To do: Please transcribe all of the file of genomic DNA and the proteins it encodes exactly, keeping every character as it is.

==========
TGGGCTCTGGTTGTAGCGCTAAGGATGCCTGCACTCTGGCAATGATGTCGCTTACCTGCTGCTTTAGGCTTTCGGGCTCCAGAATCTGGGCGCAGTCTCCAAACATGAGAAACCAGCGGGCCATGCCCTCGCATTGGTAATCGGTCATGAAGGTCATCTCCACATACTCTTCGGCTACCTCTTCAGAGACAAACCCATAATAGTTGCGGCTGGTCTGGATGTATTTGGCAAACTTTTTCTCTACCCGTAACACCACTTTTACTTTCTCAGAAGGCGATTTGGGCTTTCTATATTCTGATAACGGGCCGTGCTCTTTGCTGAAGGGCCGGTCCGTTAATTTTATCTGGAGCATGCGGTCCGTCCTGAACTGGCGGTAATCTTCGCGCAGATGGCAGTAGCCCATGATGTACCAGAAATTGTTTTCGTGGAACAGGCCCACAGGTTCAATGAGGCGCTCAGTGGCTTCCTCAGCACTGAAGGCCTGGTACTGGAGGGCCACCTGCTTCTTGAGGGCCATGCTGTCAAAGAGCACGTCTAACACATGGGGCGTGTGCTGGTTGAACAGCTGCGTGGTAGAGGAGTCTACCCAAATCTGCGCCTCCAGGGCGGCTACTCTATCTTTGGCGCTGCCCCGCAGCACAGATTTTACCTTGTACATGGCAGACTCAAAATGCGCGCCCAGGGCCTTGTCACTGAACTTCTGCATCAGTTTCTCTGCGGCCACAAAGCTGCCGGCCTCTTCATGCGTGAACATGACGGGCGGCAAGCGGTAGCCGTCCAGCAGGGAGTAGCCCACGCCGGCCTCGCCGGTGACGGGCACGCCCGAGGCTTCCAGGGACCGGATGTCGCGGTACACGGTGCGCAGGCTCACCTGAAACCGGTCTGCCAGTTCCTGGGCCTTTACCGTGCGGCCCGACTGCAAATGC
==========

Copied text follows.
TGGGCTCTGGTTGTAGCGCTAAGGATGCCTGCACTCTGGCAATGATGTCGCTTACCTGCTGCTTTAGGCTTTCGGGCTCCAGAATCTGGGCGCAGTCTCCAAACATGAGAAACCAGCGGGCCATGCCCTCGCATTGGTAATCGGTCATGAAGGTCATCTCCACATACTCTTCGGCTACCTCTTCAGAGACAAACCCATAATAGTTGCGGCTGGTCTGGATGTATTTGGCAAACTTTTTCTCTACCCGTAACACCACTTTTACTTTCTCAGAAGGCGATTTGGGCTTTCTATATTCTGATAACGGGCCGTGCTCTTTGCTGAAGGGCCGGTCCGTTAATTTTATCTGGAGCATGCGGTCCGTCCTGAACTGGCGGTAATCTTCGCGCAGATGGCAGTAGCCCATGATGTACCAGAAATTGTTTTCGTGGAACAGGCCCACAGGTTCAATGAGGCGCTCAGTGGCTTCCTCAGCACTGAAGGCCTGGTACTGGAGGGCCACCTGCTTCTTGAGGGCCATGCTGTCAAAGAGCACGTCTAACACATGGGGCGTGTGCTGGTTGAACAGCTGCGTGGTAGAGGAGTCTACCCAAATCTGCGCCTCCAGGGCGGCTACTCTATCTTTGGCGCTGCCCCGCAGCACAGATTTTACCTTGTACATGGCAGACTCAAAATGCGCGCCCAGGGCCTTGTCACTGAACTTCTGCATCAGTTTCTCTGCGGCCACAAAGCTGCCGGCCTCTTCATGCGTGAACATGACGGGCGGCAAGCGGTAGCCGTCCAGCAGGGAGTAGCCCACGCCGGCCTCGCCGGTGACGGGCACGCCCGAGGCTTCCAGGGACCGGATGTCGCGGTACACGGTGCGCAGGCTCACCTGAAACCGGTCTGCCAGTTCCTGGGCCTTTACCGTGCGGCCCGACTGCAAATGC